A Trip Around Cambodia – Part 3: Food (the good, the bad, and the ugly)

Warning – Vegetarians and vegans probably won’t like this post.

Whilst we were travelling in Cambodia in June 2018, we heard about the untimely death of Anthony Bourdain. He inspired a whole movement of travellers to explore, see and, above all, taste the world and everything it has to offer. It was his early 2000s visit to Cambodia in A Cook’s Tour that made it a place I had forever since wanted to visit, but somehow never had the chance until then.

During our trip we had the opportunity to eat a full spectrum of Cambodian food – simple grilled meat at the roadside through to creative takes on traditional dishes. Did we enjoy it all? No, but that the pleasure of trying new flavours.

The Good…

Some of the best food we ate was at the simple roadside stalls that line the small villages on the busy connecting roads around Cambodia. At one stop, a lady was selling whole grilled ducks and despite it only being 10.00am, we happily stood eating one watching monks and motorbikes wander on their way. At another, in the middle of a heavy rain storm, we sat under a leaky cover dipping freshly grilled meat into a bowl of locally grown lime juice and pepper mix.

Perhaps the most memorable was one stop outside of Battambang. It sold a variety of locally caught meats including frogs, snakes and rats. Rats indeed, but we were assured these were “country rats” not “city rats” – eating the latter would just be nasty!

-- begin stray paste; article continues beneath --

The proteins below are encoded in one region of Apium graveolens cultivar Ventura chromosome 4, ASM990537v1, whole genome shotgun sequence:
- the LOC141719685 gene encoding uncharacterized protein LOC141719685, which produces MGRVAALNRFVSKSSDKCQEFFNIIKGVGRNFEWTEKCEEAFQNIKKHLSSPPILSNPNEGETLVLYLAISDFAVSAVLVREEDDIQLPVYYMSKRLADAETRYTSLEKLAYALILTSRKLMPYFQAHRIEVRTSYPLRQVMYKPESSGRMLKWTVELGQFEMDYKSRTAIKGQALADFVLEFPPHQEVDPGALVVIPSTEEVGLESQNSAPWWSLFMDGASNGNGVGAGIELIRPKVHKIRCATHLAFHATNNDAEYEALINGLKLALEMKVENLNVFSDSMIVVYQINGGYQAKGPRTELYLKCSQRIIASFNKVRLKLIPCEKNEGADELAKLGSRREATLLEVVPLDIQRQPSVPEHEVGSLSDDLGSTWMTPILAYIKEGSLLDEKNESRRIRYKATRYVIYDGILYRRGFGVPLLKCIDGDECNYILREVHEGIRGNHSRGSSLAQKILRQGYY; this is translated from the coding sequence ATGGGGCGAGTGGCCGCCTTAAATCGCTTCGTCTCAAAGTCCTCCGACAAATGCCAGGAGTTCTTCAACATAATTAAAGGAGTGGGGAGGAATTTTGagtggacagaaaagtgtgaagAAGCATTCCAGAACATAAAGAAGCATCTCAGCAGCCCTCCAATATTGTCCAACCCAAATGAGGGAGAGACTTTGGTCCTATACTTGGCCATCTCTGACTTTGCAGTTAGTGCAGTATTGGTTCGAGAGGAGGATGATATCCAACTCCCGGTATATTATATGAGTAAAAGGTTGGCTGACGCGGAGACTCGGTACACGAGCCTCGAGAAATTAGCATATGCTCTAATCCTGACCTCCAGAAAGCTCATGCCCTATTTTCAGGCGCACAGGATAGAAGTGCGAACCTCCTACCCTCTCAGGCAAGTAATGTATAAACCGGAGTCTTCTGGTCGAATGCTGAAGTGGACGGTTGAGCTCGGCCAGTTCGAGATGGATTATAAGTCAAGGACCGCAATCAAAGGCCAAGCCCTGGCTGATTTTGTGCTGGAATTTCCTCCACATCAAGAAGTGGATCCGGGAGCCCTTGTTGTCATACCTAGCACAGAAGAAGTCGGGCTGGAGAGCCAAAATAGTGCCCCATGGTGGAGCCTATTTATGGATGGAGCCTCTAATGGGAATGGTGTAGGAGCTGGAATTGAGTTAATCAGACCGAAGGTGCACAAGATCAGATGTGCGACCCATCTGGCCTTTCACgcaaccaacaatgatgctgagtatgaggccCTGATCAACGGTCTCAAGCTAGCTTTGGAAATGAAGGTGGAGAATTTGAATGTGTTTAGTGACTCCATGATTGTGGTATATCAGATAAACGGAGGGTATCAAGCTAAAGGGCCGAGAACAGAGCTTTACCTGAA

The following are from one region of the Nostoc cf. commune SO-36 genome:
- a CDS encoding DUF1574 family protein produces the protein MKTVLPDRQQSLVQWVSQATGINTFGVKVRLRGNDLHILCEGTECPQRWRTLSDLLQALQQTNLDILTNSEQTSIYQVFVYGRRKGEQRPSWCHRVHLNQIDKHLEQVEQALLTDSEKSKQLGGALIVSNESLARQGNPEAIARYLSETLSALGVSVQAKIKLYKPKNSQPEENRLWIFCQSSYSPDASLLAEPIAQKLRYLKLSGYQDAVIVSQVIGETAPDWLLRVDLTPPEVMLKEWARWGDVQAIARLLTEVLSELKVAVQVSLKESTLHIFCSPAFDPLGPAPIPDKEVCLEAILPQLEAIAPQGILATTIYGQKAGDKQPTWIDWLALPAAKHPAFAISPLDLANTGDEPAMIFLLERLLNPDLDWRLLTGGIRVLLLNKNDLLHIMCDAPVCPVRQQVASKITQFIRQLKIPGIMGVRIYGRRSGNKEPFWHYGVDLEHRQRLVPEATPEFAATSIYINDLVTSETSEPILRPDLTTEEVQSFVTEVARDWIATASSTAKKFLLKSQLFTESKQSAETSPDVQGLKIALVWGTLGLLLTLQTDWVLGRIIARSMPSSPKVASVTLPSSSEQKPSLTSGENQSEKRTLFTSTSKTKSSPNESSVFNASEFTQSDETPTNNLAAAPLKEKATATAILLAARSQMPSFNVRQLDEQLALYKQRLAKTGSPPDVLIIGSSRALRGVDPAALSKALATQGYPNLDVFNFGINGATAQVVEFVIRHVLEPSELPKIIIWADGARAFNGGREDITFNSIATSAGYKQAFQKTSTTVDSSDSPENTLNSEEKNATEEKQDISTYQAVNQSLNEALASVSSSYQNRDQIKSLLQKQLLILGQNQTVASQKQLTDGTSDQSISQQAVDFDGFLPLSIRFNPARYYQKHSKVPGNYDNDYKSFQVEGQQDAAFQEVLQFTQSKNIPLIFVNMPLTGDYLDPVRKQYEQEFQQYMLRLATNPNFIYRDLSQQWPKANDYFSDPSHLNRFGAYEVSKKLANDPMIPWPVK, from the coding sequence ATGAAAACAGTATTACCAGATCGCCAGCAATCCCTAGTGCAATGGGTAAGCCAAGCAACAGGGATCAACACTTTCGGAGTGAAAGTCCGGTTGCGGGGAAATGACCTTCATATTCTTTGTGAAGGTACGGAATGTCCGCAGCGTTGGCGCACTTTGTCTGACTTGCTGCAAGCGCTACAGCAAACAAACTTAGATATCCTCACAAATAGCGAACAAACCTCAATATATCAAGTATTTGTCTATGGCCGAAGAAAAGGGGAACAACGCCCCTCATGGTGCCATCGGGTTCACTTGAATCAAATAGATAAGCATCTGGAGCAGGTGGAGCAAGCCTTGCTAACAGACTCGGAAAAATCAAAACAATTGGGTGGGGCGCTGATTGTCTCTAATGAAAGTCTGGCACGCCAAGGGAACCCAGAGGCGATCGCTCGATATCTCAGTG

So what did we try? Pictures below…

On the other side of good, was the restaurant Romdeng in Phnom Penh, an enterprise set up to support former street children across Cambodia by providing education, employment and opportunities in the hospitality industry. Whatever your thoughts on mass tourism, it does provide support to such initiatives but further examples of such positive tourism are much needed around the world.

The food in Romdeng is varied and creative, and includes dishes from across Cambodia and Laos. One particular dish caught our eye, and we felt we just had to try – Deep Fried Tarantulas with a Lime and Pepper dipping sauce.

The Bad…

Not so much bad, but “could have done better”. That was the cook’s verdict on my attempts at the Cambodian cookery lesson we took in Phnom Penh. We made Fish Amouk, a type of curry steamed and served in a folded, boat like banana leaf.

However, Giles being Giles got high praise for his. This didn’t seem a one off, as Giles got similar praise for his cooking skills in Banteay Chhmar and Bangkok on this same trip. This raises one important question…

Why does he find it so difficult to cook at home?

The Ugly…

Sometimes, you see a menu option that just does not appeal. Just no, never. I’m sorry Cambodia, but not even I, while intrigued indeed, could face a bowl of this… It must be the ants…

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